Nernst Potential and Nerve Conduction Speed (2007-08)
¶ concentration gradients and Nernst potential
¶ Cable theory, length constant and nerve conduction
Remember thermocouples, where two metals, dissimilar in mobility, are welded together and their interface is able to generate a microvolt-size potential difference.
In the biology case here, a membrane separates two ionic solutions (electrolytes). What potential develops across the membrane and what chemical reactions occur at metal-aqueous interfaces is our subject here. We also consider at what speed a pulse signal (action potential) can propagate down an axon "cable".
Anions(+) and cations(-) in the electrolyte carry the electrical current normally handled by electrons in metal wires.
Distribution of some ions in mammalian tissue
Some data from Gary G. Matthews, Cellular Physiology of Nerve and Muscle, Blackwell Scientific Publications, Boston (1991).
inside cell mM
in extracellular space
v. low, sequestered
A- represents negatively charged proteins.
Inside a cell considerable calcium is sequestered. For example, from the endoplasmic reticulum of muscle cells Ca++ is released when the cell is stimulated.
Cells have ionic pumps that maintain concentration gradients. The ions themselves can "diffuse" in or out of the cell through specialized protein channels.
George B. Benedek & Felix M. H. Villars, Physics With Illustrative Examples from Medicine and Biology, Vol 3: Electricity and Magnetism, Addison-Wesley, Reading, Massachusetts (1979).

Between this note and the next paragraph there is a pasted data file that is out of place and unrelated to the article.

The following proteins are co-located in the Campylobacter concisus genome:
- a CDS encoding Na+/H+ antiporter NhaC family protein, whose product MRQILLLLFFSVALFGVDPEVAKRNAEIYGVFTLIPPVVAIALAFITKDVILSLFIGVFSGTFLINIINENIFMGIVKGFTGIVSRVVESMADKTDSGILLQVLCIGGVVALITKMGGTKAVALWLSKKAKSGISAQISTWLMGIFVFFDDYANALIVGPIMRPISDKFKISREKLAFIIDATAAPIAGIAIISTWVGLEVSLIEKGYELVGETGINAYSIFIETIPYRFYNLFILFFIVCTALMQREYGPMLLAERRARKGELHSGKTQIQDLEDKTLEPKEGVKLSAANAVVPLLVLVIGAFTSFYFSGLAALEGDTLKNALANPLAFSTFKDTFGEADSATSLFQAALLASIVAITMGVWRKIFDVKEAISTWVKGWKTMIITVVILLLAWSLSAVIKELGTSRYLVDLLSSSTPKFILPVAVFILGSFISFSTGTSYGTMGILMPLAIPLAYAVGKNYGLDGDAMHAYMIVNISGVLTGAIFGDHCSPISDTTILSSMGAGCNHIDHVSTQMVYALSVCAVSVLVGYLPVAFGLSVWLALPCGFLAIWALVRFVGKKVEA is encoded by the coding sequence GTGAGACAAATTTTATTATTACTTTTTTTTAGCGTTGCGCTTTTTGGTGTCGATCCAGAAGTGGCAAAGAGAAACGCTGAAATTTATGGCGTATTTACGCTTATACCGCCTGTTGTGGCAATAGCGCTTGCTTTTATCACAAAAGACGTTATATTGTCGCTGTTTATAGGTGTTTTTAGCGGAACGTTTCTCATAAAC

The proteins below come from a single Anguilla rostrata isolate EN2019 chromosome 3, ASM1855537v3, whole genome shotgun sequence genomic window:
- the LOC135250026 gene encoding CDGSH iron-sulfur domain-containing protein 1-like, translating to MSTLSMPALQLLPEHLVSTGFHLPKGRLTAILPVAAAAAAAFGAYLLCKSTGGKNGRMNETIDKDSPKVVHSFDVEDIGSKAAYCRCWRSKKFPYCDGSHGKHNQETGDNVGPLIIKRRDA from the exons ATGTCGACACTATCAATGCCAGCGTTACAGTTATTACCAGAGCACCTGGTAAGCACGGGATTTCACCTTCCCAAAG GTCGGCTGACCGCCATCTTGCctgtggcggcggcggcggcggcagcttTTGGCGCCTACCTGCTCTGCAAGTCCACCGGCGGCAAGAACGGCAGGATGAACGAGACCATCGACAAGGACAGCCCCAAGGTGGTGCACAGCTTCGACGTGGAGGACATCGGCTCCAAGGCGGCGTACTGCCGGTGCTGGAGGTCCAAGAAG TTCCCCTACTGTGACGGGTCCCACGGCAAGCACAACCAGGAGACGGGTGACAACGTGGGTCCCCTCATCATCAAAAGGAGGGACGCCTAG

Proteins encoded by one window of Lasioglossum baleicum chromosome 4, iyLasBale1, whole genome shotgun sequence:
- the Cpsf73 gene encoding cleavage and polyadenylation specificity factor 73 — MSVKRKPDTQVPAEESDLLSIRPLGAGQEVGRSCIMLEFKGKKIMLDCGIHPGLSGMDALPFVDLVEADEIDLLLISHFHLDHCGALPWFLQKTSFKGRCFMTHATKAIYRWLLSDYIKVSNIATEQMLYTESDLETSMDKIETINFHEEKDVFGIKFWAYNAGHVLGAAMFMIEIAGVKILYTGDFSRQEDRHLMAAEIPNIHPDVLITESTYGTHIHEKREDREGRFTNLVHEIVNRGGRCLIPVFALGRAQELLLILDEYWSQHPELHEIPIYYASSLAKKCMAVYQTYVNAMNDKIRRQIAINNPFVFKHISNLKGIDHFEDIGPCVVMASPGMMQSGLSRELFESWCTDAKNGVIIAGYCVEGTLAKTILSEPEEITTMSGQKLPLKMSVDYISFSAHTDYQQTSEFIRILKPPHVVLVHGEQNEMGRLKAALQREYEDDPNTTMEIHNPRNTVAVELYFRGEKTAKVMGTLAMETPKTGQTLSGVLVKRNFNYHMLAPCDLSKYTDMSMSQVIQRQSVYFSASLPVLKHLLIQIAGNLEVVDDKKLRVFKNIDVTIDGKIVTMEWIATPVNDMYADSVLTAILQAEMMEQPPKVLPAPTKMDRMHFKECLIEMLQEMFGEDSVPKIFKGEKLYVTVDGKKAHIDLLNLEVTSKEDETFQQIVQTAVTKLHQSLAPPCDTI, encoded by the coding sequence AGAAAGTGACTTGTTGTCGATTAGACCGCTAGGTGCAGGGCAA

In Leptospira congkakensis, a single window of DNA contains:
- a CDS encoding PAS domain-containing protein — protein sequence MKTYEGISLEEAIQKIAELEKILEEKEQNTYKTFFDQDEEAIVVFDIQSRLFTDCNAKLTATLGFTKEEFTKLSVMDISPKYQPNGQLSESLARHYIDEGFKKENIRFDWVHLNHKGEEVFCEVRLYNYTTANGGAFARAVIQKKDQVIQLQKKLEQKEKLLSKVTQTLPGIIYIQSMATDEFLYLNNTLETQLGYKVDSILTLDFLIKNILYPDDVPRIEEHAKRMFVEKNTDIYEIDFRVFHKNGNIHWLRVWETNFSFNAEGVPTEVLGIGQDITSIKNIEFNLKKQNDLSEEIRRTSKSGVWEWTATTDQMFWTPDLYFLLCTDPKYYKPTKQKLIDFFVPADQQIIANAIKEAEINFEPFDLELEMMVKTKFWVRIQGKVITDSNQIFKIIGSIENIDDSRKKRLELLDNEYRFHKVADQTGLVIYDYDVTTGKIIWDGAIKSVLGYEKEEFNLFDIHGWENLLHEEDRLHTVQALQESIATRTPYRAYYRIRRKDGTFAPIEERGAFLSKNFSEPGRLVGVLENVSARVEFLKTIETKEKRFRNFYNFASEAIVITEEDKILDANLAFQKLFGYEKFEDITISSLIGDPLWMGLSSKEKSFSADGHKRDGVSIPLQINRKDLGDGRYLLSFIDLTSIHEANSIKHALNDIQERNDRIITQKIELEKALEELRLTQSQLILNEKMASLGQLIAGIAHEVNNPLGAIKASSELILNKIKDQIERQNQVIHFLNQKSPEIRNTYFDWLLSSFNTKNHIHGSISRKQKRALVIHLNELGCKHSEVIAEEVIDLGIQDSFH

Howard C. Berg, Random Walks in Biology, Princeton Univ. Press (1983). A statistical physics look at the diffusion-drift development that leads to the Nernst potential (p. 141). Berg is well-known for his "Life at low Reynolds number" essay: see p. 75 of the book.
Bertil Hille, Ion Channels of Excitable Membranes, Sinauer Associates, 814 pp., (2001)
Fick's First Law
Consider diffusion flux J along one dimension: where the last form is the gradient in 3D.
In these equations J is a flux [a vector, particles/(area-sec)] and concentration is C at point x. D is the diffusion coefficient, and has dimensions of cm^2/sec. Notice the minus sign! A positive concentration gradient leads to a negative direction for diffusion. See figure below. Imagine we're considering a concentration gradient for K+=potassium ions across a cell's membrane.
Flux as current: Fick's 1st Law tells us about a diffusive flux of particles, charged or uncharged. For example, glucose is an uncharged particle in solution, and is subject to Fick's Law just as well as charged K+ and Cl-, but glucose flux is NOT a current! A flux of anions (+) is a positive current in the same direction as the flux, while a flux of chloride cations (-) is a current in the opposite direction.
The diffusion of charged particles (in the case we're considering, of K+) will set up an E field which will oppose the diffusion flux, and in fact will set up a voltage difference across the membrane.
Consider also that charged ions going in and out of a cell are going in and